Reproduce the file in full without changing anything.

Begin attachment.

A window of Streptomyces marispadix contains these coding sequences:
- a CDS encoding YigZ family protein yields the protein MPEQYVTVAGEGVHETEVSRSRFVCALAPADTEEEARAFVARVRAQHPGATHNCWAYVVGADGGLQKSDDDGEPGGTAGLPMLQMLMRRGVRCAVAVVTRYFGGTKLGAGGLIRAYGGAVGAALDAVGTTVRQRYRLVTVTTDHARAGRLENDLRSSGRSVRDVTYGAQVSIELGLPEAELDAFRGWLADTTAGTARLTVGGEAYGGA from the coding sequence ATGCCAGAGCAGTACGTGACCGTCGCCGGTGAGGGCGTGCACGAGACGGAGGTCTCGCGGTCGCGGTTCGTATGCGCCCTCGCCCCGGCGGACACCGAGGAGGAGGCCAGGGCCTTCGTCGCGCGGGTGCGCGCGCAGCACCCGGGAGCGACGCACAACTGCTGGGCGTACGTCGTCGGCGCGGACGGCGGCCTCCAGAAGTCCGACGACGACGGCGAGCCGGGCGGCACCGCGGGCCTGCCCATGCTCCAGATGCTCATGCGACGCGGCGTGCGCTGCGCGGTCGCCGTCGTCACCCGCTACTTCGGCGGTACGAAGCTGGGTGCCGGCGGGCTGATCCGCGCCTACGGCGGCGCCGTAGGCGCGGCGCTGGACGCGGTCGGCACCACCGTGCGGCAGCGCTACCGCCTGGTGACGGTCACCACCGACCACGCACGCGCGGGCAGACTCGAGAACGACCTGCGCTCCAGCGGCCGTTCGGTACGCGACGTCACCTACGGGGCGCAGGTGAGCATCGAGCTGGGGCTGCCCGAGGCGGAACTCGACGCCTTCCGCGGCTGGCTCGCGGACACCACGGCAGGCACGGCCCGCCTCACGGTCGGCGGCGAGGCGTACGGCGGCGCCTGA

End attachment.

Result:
A window of Streptomyces marispadix contains these coding sequences:
- a CDS encoding YigZ family protein yields the protein MPEQYVTVAGEGVHETEVSRSRFVCALAPADTEEEARAFVARVRAQHPGATHNCWAYVVGADGGLQKSDDDGEPGGTAGLPMLQMLMRRGVRCAVAVVTRYFGGTKLGAGGLIRAYGGAVGAALDAVGTTVRQRYRLVTVTTDHARAGRLENDLRSSGRSVRDVTYGAQVSIELGLPEAELDAFRGWLADTTAGTARLTVGGEAYGGA from the coding sequence ATGCCAGAGCAGTACGTGACCGTCGCCGGTGAGGGCGTGCACGAGACGGAGGTCTCGCGGTCGCGGTTCGTATGCGCCCTCGCCCCGGCGGACACCGAGGAGGAGGCCAGGGCCTTCGTCGCGCGGGTGCGCGCGCAGCACCCGGGAGCGACGCACAACTGCTGGGCGTACGTCGTCGGCGCGGACGGCGGCCTCCAGAAGTCCGACGACGACGGCGAGCCGGGCGGCACCGCGGGCCTGCCCATGCTCCAGATGCTCATGCGACGCGGCGTGCGCTGCGCGGTCGCCGTCGTCACCCGCTACTTCGGCGGTACGAAGCTGGGTGCCGGCGGGCTGATCCGCGCCTACGGCGGCGCCGTAGGCGCGGCGCTGGACGCGGTCGGCACCACCGTGCGGCAGCGCTACCGCCTGGTGACGGTCACCACCGACCACGCACGCGCGGGCAGACTCGAGAACGACCTGCGCTCCAGCGGCCGTTCGGTACGCGACGTCACCTACGGGGCGCAGGTGAGCATCGAGCTGGGGCTGCCCGAGGCGGAACTCGACGCCTTCCGCGGCTGGCTCGCGGACACCACGGCAGGCACGGCCCGCCTCACGGTCGGCGGCGAGGCGTACGGCGGCGCCTGA